Posts Tagged ‘nova documentary’

Kings of Camouflage – NOVA Documentary About The Cuttlefish

Monday, July 30th, 2007

This is a documentary of the . It’s very good. Runs 1 hour:

NOVA: Curse of T. Rex

Sunday, August 27th, 2006

In a modern-day version of the between and , NOVA presents , a documentary about a legal battle between a commercial fossil dealer, a local tribal council, the feds and scientists over a T Rex find. Here’s the description from Google Video:

It’s one of the biggest, baddest dinosaurs of them
all, and it last stalked the earth 65 million years ago. But down in
the South Dakota Badlands,
it’s still raising a ruckus. There, at the base of a cliff on a Sioux
reservation ranch, a commercial fossil dealer has made the discovery of
a lifetime: a magnificent Tyrannosaurus rex fossil- the finest ever
found. The problem is, everybody wants a piece of it: The tribal
council. The Feds. The rancher. The lawyers. The scientists. After a
surprise FBI raid, a battle for custody raged on.

The ferocious fossil–dubbed ‘Sue’–gets shut up in a warehouse, while her finders face a
criminal trial and possible lock-up themselves. Head out west and join
the forces rallying to free Sue. Who will claim this $5 million
treasure? Can scientist hope to compete with the profiteers? Are fossil
rustlers jeopardizing the effort to document rare ancient bones? Will
this case cause a crackdown on poachers–who have long fed museum
collections around the world?

Big Bang Documentary

Wednesday, July 26th, 2006

The following copy for this NOVA documentary, Origins: Back To The Beginning, is from Google Video:

Has the universe always existed? How did it become a place that could harbor life? What was the birth of our planet like? Are we alone? NOVA presents some startling new answers in "Origins," a groundbreaking four-part NOVA miniseries hosted by astrophysicist , Director of the at the .

This episode starts with a bang–the big bang in which everything began. "Origins: Back to the Beginning" explores how the colossal forces of the early universe made it possible for habitable worlds to emerge. The clues begin with a race among scientists to capture echoes of the big bang’s ferocious energy in a microwave "whisper" from deep space.

The race pits underdog astronomer and his improvised against scientists and their state-of-the-art satellite probe. The resulting computer animation of the big bang’s echo is as close as we can get to a "photograph" of the primordial universe. Tyson also catches up with one of astronomy’s most
exciting recent findings: the discovery of the first planets outside our own solar system. Detecting more than 100 of these over the last few years, astronomers have developed an ingenious technique for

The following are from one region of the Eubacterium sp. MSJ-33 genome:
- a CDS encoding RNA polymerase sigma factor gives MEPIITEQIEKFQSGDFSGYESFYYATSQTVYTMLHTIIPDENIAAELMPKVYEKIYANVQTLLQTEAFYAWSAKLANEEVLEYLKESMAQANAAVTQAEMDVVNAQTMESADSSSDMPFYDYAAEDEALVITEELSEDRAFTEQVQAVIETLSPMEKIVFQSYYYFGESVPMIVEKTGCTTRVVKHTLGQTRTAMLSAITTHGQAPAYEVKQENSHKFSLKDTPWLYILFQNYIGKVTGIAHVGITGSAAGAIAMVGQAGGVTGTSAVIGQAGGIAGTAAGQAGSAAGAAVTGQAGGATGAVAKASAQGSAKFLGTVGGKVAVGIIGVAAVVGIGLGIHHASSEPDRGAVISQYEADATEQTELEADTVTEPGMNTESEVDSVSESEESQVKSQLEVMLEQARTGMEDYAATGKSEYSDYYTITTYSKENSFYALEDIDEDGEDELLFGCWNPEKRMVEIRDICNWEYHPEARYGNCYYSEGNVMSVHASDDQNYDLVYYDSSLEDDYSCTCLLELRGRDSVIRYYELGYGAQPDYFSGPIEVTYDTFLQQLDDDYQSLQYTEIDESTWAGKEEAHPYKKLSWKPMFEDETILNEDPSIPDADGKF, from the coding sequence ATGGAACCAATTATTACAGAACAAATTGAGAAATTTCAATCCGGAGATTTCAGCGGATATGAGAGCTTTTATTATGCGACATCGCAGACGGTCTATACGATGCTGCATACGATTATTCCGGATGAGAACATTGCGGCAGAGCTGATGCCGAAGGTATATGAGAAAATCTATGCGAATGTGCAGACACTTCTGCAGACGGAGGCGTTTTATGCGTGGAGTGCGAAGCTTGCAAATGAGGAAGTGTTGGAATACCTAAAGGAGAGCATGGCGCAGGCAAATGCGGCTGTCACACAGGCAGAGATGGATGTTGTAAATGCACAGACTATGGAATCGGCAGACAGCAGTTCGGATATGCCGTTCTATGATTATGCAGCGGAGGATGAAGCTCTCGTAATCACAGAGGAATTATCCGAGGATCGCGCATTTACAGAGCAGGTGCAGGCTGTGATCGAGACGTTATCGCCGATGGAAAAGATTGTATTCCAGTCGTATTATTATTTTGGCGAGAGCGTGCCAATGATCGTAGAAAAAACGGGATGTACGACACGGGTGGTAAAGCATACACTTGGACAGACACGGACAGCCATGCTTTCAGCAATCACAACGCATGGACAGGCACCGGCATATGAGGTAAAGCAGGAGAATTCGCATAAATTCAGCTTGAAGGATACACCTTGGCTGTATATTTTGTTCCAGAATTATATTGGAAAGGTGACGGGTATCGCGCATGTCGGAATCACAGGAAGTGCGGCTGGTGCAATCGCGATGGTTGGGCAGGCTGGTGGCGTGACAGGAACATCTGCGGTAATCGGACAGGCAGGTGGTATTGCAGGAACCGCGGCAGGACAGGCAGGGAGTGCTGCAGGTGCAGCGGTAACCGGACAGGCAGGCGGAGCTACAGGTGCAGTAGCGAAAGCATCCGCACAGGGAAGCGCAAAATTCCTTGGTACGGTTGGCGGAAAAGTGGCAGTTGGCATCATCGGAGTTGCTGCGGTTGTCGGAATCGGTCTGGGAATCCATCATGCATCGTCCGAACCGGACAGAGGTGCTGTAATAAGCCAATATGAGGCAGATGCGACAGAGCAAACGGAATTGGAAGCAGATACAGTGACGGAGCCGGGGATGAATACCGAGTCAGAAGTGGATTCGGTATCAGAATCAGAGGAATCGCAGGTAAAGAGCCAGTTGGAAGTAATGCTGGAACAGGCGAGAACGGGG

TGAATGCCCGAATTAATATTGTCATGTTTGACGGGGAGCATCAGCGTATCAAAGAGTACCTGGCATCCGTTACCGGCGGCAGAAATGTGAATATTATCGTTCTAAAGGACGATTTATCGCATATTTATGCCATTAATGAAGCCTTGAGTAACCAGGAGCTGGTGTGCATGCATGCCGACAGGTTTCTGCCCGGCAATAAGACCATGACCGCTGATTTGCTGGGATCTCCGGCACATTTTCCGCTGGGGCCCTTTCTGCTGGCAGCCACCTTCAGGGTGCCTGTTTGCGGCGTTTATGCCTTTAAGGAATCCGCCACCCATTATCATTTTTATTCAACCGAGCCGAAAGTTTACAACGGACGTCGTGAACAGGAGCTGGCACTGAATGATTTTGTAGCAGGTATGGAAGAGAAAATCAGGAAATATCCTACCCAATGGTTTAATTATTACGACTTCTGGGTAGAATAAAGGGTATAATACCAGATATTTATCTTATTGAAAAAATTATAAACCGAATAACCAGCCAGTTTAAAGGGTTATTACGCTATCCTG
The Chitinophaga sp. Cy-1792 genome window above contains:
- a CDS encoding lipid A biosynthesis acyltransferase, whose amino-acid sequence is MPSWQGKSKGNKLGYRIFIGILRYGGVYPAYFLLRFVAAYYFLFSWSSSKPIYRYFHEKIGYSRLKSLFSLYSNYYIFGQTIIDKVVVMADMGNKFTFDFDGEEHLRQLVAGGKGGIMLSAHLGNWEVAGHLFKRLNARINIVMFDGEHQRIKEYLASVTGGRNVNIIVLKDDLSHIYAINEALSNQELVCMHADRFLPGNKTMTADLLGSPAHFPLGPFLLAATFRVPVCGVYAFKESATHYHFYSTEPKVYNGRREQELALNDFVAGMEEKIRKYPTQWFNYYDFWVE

deducing if they might be suitable for life. The show runs 57 minutes:

Lost Treasures Of Tibet Video

Tuesday, July 25th, 2006

The following copy is from Google Video for this special:

Join the race to save the surviving sacred masterpieces of an ancient kingdom. (moo-stahn), one
of the last outposts of Tibetan culture, is so isolated and protected, no Westerner set foot inside its
borders for centuries. But in the early 1990s, this untouched society set high in the Himalayas opened its borders for the first time, exposing an ancient world’s dazzling sacred relics long damaged by the
elements and neglect.

Today, outsiders are working with local townspeople to rescue priceless masterpieces dating back to the 13th century–but can these efforts preserve history in a way that is acceptable to the local culture?

Join the race against time as art and restoration experts mix history, science, and politics in a complicated and daunting mission to preserve these religious works of art. Travel to a remote part of the world for a remarkably rare look at the spectacular art created by a clandestine Buddhist culture. See
astonishingly intricate and expressive Medieval wall paintings, woodcarvings, and a gravity-defying monastery built atop a cliff. And watch as science helps reveal vibrantly colored treasures from the
past. With gods literally peeling off the walls, will outsiders be trusted with saving the sacred art of Mustang? The show runs 56 minutes:

21st Combat Support Hostpital In Iraq

Saturday, July 22nd, 2006

This is a NOVA show examining the doctors, surgeons, and military staff of the 21st Combat Support
in Iraq. The following copy is from :

The film follows the daily drama of life and death in a tented hospital in
the deserts north of Baghdad. Building a state-of-the-art hospital in
the dust and heat is a remarkable achievement, but it represents only
the start of the difficulties faced by the doctors and nurses of the
21st CSH. Relief at the lack of military casualties is soon replaced by
high drama and difficult ethical decisions as Iraqi victims arrive,
many of them children with horrific injuries caused by unexploded

NOVA shows how innovations in battlefield medicine have
transformed the survival prospects of such casualties, and provides an
intimate story of the struggle for survival in a combat hospital. The show is 56 minutes long and contains graphic images.